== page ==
By this point, European summits have lost nearly all their credibility. Nearly two years of last-minute rescue plans that quickly flop have eroded the public’s confidence in Europe’s leaders and their ability to make tough decisions. But last month’s rescue package for Spanish and Italian bonds had many, Via Meadia included, convinced that this time could be different. Offering the promise for a more comprehensive agreement in the future, this agreement took Europe one step closer to the political union that many believe is necessary to save the euro.This has been the common view—but what if it’s wrong? What if Europe has already failed? That seems to be the position of FT columnist Wolfgang Munchau, who has been following the euro mess closely for some time. His regular column is a must-read for anyone wishing to understand the complexities of the crisis. In his latest dispatch he seems to have concluded that the time for fixing the euro may have already passed. Contrary to the optimism of late, he believes that the gap between the maximum Germany will accept and the minimum needed to resolve the crisis cannot be bridged.Europe, he argues, has placed all its chips on a future political union—one that would would be more difficult to achieve than any agreement discussed so far. If Europe has failed to agree on the details of bank rescue plans, why would they be more likely to agree on a much more controversial political merger?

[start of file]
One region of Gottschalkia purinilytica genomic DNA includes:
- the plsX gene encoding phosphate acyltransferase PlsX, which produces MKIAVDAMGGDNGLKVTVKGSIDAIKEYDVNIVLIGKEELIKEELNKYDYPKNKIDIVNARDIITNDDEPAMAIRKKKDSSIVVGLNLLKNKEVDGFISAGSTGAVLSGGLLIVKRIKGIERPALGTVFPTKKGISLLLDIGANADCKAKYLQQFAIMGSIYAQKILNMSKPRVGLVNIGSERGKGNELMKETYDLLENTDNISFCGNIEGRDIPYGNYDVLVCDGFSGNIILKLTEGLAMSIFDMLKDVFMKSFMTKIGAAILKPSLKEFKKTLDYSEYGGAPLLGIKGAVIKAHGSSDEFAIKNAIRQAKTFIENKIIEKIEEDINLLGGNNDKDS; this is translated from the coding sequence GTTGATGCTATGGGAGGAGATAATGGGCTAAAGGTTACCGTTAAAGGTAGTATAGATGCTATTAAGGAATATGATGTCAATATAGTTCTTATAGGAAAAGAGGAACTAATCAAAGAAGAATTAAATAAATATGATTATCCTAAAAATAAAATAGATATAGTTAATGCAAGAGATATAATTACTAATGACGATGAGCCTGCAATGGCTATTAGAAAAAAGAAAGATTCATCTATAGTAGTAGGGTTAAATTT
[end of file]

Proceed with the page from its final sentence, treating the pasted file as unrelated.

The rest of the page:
The banking union that is required is the one Germany will not accept: central regulation and supervision, a common restructuring fund and common deposit insurance. It would take years to create. If done properly, it would require a change of national constitutions and European treaties, if only to redefine the role of the ECB. It is sheer madness to make crisis resolution contingent on the success of what would be the biggest European integration exercise in history.
If Munchau is correct, Europe’s plans are doomed to failure, and now is the time for countries to quietly begin contemplating a euro exit, albeit in a way that doesn’t instill global panic. Even this, unfortunately, is easier said than done.